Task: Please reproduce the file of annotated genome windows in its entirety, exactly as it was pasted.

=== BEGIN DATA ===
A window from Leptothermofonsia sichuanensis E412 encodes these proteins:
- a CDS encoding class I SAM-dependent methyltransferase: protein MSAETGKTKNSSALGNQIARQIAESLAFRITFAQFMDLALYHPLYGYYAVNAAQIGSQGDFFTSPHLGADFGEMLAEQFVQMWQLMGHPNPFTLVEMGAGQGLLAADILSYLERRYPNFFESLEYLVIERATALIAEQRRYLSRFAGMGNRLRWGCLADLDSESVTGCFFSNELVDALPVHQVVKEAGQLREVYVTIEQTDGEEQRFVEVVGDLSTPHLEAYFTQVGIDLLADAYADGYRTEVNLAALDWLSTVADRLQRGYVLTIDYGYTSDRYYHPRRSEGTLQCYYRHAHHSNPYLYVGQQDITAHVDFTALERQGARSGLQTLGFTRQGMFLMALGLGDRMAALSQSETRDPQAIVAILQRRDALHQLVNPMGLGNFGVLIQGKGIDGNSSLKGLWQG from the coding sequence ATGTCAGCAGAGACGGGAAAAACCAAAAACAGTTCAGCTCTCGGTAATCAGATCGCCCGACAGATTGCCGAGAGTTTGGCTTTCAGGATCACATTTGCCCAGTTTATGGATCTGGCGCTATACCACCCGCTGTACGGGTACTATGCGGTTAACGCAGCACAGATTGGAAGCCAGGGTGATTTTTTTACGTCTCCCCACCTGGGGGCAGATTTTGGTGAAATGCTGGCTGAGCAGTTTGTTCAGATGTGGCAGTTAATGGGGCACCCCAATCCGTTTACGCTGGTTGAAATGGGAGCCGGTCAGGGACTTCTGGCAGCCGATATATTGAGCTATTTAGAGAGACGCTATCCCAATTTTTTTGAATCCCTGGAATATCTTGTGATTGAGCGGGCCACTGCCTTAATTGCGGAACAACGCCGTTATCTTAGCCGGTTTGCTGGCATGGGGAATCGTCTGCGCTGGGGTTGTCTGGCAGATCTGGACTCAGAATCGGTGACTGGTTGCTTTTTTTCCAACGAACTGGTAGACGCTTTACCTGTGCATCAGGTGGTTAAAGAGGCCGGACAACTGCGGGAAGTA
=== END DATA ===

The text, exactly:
A window from Leptothermofonsia sichuanensis E412 encodes these proteins:
- a CDS encoding class I SAM-dependent methyltransferase: protein MSAETGKTKNSSALGNQIARQIAESLAFRITFAQFMDLALYHPLYGYYAVNAAQIGSQGDFFTSPHLGADFGEMLAEQFVQMWQLMGHPNPFTLVEMGAGQGLLAADILSYLERRYPNFFESLEYLVIERATALIAEQRRYLSRFAGMGNRLRWGCLADLDSESVTGCFFSNELVDALPVHQVVKEAGQLREVYVTIEQTDGEEQRFVEVVGDLSTPHLEAYFTQVGIDLLADAYADGYRTEVNLAALDWLSTVADRLQRGYVLTIDYGYTSDRYYHPRRSEGTLQCYYRHAHHSNPYLYVGQQDITAHVDFTALERQGARSGLQTLGFTRQGMFLMALGLGDRMAALSQSETRDPQAIVAILQRRDALHQLVNPMGLGNFGVLIQGKGIDGNSSLKGLWQG from the coding sequence ATGTCAGCAGAGACGGGAAAAACCAAAAACAGTTCAGCTCTCGGTAATCAGATCGCCCGACAGATTGCCGAGAGTTTGGCTTTCAGGATCACATTTGCCCAGTTTATGGATCTGGCGCTATACCACCCGCTGTACGGGTACTATGCGGTTAACGCAGCACAGATTGGAAGCCAGGGTGATTTTTTTACGTCTCCCCACCTGGGGGCAGATTTTGGTGAAATGCTGGCTGAGCAGTTTGTTCAGATGTGGCAGTTAATGGGGCACCCCAATCCGTTTACGCTGGTTGAAATGGGAGCCGGTCAGGGACTTCTGGCAGCCGATATATTGAGCTATTTAGAGAGACGCTATCCCAATTTTTTTGAATCCCTGGAATATCTTGTGATTGAGCGGGCCACTGCCTTAATTGCGGAACAACGCCGTTATCTTAGCCGGTTTGCTGGCATGGGGAATCGTCTGCGCTGGGGTTGTCTGGCAGATCTGGACTCAGAATCGGTGACTGGTTGCTTTTTTTCCAACGAACTGGTAGACGCTTTACCTGTGCATCAGGTGGTTAAAGAGGCCGGACAACTGCGGGAAGTA